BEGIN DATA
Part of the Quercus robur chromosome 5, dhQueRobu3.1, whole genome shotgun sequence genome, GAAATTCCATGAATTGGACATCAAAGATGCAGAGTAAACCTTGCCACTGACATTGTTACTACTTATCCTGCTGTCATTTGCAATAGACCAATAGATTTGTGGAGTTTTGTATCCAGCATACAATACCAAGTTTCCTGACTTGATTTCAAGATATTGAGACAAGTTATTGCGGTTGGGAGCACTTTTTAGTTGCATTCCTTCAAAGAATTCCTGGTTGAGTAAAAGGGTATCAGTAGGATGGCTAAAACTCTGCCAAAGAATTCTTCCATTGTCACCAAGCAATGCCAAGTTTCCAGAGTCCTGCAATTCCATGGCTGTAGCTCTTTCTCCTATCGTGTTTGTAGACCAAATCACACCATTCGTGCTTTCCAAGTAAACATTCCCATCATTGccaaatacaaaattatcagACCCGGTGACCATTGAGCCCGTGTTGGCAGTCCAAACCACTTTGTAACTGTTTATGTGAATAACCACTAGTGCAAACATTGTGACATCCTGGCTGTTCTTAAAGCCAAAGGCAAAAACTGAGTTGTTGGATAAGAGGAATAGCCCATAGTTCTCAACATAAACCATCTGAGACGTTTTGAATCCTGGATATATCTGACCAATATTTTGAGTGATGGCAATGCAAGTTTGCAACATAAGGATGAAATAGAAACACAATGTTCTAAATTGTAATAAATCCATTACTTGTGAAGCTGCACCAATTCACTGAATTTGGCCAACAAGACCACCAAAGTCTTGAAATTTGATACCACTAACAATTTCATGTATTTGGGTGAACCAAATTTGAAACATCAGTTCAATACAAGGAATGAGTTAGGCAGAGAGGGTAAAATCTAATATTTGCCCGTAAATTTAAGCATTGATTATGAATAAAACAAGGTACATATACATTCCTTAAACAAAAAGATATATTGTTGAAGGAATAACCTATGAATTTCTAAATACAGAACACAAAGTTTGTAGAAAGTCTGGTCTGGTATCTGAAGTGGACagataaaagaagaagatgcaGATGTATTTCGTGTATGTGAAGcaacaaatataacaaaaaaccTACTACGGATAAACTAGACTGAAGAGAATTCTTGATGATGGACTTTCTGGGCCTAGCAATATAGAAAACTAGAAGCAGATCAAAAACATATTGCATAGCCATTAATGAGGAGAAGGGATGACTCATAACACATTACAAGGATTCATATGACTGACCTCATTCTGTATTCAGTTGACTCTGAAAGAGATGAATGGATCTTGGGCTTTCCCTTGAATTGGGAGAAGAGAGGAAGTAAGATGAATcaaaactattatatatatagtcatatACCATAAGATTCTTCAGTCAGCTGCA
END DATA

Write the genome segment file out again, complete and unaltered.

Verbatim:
Part of the Quercus robur chromosome 5, dhQueRobu3.1, whole genome shotgun sequence genome, GAAATTCCATGAATTGGACATCAAAGATGCAGAGTAAACCTTGCCACTGACATTGTTACTACTTATCCTGCTGTCATTTGCAATAGACCAATAGATTTGTGGAGTTTTGTATCCAGCATACAATACCAAGTTTCCTGACTTGATTTCAAGATATTGAGACAAGTTATTGCGGTTGGGAGCACTTTTTAGTTGCATTCCTTCAAAGAATTCCTGGTTGAGTAAAAGGGTATCAGTAGGATGGCTAAAACTCTGCCAAAGAATTCTTCCATTGTCACCAAGCAATGCCAAGTTTCCAGAGTCCTGCAATTCCATGGCTGTAGCTCTTTCTCCTATCGTGTTTGTAGACCAAATCACACCATTCGTGCTTTCCAAGTAAACATTCCCATCATTGccaaatacaaaattatcagACCCGGTGACCATTGAGCCCGTGTTGGCAGTCCAAACCACTTTGTAACTGTTTATGTGAATAACCACTAGTGCAAACATTGTGACATCCTGGCTGTTCTTAAAGCCAAAGGCAAAAACTGAGTTGTTGGATAAGAGGAATAGCCCATAGTTCTCAACATAAACCATCTGAGACGTTTTGAATCCTGGATATATCTGACCAATATTTTGAGTGATGGCAATGCAAGTTTGCAACATAAGGATGAAATAGAAACACAATGTTCTAAATTGTAATAAATCCATTACTTGTGAAGCTGCACCAATTCACTGAATTTGGCCAACAAGACCACCAAAGTCTTGAAATTTGATACCACTAACAATTTCATGTATTTGGGTGAACCAAATTTGAAACATCAGTTCAATACAAGGAATGAGTTAGGCAGAGAGGGTAAAATCTAATATTTGCCCGTAAATTTAAGCATTGATTATGAATAAAACAAGGTACATATACATTCCTTAAACAAAAAGATATATTGTTGAAGGAATAACCTATGAATTTCTAAATACAGAACACAAAGTTTGTAGAAAGTCTGGTCTGGTATCTGAAGTGGACagataaaagaagaagatgcaGATGTATTTCGTGTATGTGAAGcaacaaatataacaaaaaaccTACTACGGATAAACTAGACTGAAGAGAATTCTTGATGATGGACTTTCTGGGCCTAGCAATATAGAAAACTAGAAGCAGATCAAAAACATATTGCATAGCCATTAATGAGGAGAAGGGATGACTCATAACACATTACAAGGATTCATATGACTGACCTCATTCTGTATTCAGTTGACTCTGAAAGAGATGAATGGATCTTGGGCTTTCCCTTGAATTGGGAGAAGAGAGGAAGTAAGATGAATcaaaactattatatatatagtcatatACCATAAGATTCTTCAGTCAGCTGCA